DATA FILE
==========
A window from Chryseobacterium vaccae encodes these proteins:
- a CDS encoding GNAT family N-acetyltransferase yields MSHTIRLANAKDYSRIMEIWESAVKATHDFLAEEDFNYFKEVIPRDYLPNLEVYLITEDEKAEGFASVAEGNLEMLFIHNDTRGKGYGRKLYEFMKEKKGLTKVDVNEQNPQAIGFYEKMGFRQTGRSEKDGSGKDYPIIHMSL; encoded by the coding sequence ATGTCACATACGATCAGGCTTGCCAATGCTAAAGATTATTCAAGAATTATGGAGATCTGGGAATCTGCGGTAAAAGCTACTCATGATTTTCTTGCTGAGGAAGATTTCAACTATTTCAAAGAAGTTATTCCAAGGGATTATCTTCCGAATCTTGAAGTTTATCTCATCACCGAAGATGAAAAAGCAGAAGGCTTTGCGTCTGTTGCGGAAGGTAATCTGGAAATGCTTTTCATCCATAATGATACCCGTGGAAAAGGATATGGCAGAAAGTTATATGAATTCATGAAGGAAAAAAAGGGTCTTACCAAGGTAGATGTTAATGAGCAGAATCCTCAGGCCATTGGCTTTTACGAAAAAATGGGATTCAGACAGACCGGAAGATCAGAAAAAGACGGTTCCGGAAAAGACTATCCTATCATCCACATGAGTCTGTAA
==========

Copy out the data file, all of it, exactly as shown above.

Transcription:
A window from Chryseobacterium vaccae encodes these proteins:
- a CDS encoding GNAT family N-acetyltransferase yields MSHTIRLANAKDYSRIMEIWESAVKATHDFLAEEDFNYFKEVIPRDYLPNLEVYLITEDEKAEGFASVAEGNLEMLFIHNDTRGKGYGRKLYEFMKEKKGLTKVDVNEQNPQAIGFYEKMGFRQTGRSEKDGSGKDYPIIHMSL; encoded by the coding sequence ATGTCACATACGATCAGGCTTGCCAATGCTAAAGATTATTCAAGAATTATGGAGATCTGGGAATCTGCGGTAAAAGCTACTCATGATTTTCTTGCTGAGGAAGATTTCAACTATTTCAAAGAAGTTATTCCAAGGGATTATCTTCCGAATCTTGAAGTTTATCTCATCACCGAAGATGAAAAAGCAGAAGGCTTTGCGTCTGTTGCGGAAGGTAATCTGGAAATGCTTTTCATCCATAATGATACCCGTGGAAAAGGATATGGCAGAAAGTTATATGAATTCATGAAGGAAAAAAAGGGTCTTACCAAGGTAGATGTTAATGAGCAGAATCCTCAGGCCATTGGCTTTTACGAAAAAATGGGATTCAGACAGACCGGAAGATCAGAAAAAGACGGTTCCGGAAAAGACTATCCTATCATCCACATGAGTCTGTAA